Two weeks ago, kernel developer Arjan van de Ven posted on lkm a hypothetical doomsday scenario:Linux in a binary world. He talks about propietary drivers and about ABI/API compatiblity for kernel drivers. But what about the present and open source users?. Now, my story:
I have a friend whose brother forced him to use only Free Software at home (Linux, and some BSD flavours), that I think that it's good. He is a non-tech user, and he wants just to use his webcam with his friends over MSN. So with some help from other people he was able to install aMSN from the CVS. But his webcam still didn't work. After some more help, and poking with lsusb, finally he got the USB Vendor and product ID of his webcam, and google for it. It was a Logitech Messenger one, that his distro didn't support. So more google until Logitech Quickcam QC-USB driver for Linux was found. There you can see more than 14 diffrents projects with drivers for wild webcams listed by USB Vendor/ID. Get the right one after browsing a little bit, download the driver, configure it, install it, insert it, change /dev/video1 perms, and get it working on aMSN. Of course my friend needed help from a "very advanced user".
So the people in the kernel land is arguing against API/ABI compatibility to avoid vendors making closed source drivers... but they are hurting a lot to users and developers of Free Drivers (update your driver code with each kernel version, update your driver with every kernel update...). That ideal world of all drivers included on the kernel sources is not real: it isn't for those webcams and it isn't for my rt2* wireless card. The only fix then I can see for this hardware problem is in the (cross)distro side:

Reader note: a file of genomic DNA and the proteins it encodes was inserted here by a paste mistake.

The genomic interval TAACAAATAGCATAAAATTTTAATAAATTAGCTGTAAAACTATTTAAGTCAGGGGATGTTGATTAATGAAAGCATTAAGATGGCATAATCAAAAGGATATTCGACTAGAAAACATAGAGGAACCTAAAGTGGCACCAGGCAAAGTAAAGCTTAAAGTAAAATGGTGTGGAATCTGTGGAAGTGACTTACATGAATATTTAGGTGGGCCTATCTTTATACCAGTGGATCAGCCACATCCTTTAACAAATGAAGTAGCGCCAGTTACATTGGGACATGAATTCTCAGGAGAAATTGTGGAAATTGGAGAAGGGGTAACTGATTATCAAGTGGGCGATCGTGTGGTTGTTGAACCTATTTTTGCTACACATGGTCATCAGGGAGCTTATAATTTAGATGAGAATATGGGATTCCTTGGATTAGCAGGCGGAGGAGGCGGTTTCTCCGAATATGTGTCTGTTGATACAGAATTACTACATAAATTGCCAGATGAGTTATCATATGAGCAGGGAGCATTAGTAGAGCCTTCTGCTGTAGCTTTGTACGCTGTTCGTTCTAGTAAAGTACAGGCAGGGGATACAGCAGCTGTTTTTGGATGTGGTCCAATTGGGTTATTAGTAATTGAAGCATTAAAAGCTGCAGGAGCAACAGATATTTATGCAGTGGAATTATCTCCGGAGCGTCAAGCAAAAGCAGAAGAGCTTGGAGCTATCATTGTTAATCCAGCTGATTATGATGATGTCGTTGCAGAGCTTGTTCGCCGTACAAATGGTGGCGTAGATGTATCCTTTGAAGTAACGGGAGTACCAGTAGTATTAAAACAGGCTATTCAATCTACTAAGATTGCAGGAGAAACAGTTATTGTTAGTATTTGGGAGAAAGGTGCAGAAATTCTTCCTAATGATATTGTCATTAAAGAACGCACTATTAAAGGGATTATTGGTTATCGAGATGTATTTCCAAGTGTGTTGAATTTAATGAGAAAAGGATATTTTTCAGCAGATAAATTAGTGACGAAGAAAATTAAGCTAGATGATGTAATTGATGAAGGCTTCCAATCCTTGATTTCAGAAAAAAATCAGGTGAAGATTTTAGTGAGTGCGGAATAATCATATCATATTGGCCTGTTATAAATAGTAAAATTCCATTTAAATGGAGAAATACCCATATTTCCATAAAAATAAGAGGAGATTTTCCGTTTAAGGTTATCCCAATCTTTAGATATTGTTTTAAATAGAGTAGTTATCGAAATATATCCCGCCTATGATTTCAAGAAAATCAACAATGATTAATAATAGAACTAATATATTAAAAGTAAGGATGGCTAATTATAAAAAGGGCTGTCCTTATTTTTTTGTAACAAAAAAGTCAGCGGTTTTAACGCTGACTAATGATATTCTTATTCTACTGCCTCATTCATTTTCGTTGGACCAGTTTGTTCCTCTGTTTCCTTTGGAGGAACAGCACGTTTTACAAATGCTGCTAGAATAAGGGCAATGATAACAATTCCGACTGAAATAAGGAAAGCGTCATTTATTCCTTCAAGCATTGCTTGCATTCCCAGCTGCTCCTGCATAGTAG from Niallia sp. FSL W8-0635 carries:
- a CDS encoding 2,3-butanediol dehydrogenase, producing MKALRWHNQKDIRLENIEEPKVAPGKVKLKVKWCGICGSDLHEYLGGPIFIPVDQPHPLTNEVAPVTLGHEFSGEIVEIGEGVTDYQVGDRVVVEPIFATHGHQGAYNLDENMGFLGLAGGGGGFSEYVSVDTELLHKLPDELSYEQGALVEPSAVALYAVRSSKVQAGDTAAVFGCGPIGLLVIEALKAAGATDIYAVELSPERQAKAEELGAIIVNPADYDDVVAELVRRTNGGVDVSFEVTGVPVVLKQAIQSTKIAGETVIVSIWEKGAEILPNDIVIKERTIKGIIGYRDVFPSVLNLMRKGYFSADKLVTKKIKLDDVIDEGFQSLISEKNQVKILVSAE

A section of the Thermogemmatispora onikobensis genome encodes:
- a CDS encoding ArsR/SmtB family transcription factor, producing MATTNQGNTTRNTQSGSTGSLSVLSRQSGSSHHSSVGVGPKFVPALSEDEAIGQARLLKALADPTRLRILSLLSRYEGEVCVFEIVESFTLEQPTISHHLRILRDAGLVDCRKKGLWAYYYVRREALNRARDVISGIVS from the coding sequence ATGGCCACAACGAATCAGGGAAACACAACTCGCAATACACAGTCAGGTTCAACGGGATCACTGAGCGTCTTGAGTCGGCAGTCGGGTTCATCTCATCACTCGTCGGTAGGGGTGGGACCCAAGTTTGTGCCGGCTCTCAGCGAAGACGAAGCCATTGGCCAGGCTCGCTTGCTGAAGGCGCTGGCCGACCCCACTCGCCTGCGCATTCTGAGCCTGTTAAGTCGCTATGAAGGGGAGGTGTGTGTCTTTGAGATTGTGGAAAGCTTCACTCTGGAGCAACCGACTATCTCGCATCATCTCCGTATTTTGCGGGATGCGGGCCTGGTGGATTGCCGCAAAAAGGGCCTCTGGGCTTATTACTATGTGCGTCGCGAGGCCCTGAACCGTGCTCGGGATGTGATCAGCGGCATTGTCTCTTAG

- Create a Linux Drivers portal for all of these non-in-kernel drivers
- Set up an sandboxed infrastructure to compile each registerd driver against each registered kernel and package it
- Modify hotplug and hadware detection tools from distros to be smart enough to ask the package manager (apt, yum, ...) for hardware support: "I got this hw id... which package is providing a driver for it?
- Make every package manager smart enough to query this Linux Drivers repository to get the drivers and Warn the user that he is going to use a non-standard driver, non-supported or commercial one